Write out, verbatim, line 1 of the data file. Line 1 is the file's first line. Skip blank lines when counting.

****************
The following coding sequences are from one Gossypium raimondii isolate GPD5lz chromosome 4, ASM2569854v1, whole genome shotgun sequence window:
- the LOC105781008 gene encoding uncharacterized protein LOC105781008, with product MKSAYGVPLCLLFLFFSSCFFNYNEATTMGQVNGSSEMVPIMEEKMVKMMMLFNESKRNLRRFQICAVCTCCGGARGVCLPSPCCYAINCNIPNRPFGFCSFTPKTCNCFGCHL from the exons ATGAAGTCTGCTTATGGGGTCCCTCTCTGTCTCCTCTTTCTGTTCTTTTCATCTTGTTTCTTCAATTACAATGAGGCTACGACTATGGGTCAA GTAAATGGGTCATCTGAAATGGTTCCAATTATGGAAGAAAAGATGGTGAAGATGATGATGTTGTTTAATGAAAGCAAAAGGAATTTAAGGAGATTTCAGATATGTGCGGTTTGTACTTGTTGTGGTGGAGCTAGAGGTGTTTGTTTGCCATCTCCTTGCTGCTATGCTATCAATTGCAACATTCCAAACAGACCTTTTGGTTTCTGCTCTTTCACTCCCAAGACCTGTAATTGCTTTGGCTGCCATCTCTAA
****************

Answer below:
The following coding sequences are from one Gossypium raimondii isolate GPD5lz chromosome 4, ASM2569854v1, whole genome shotgun sequence window: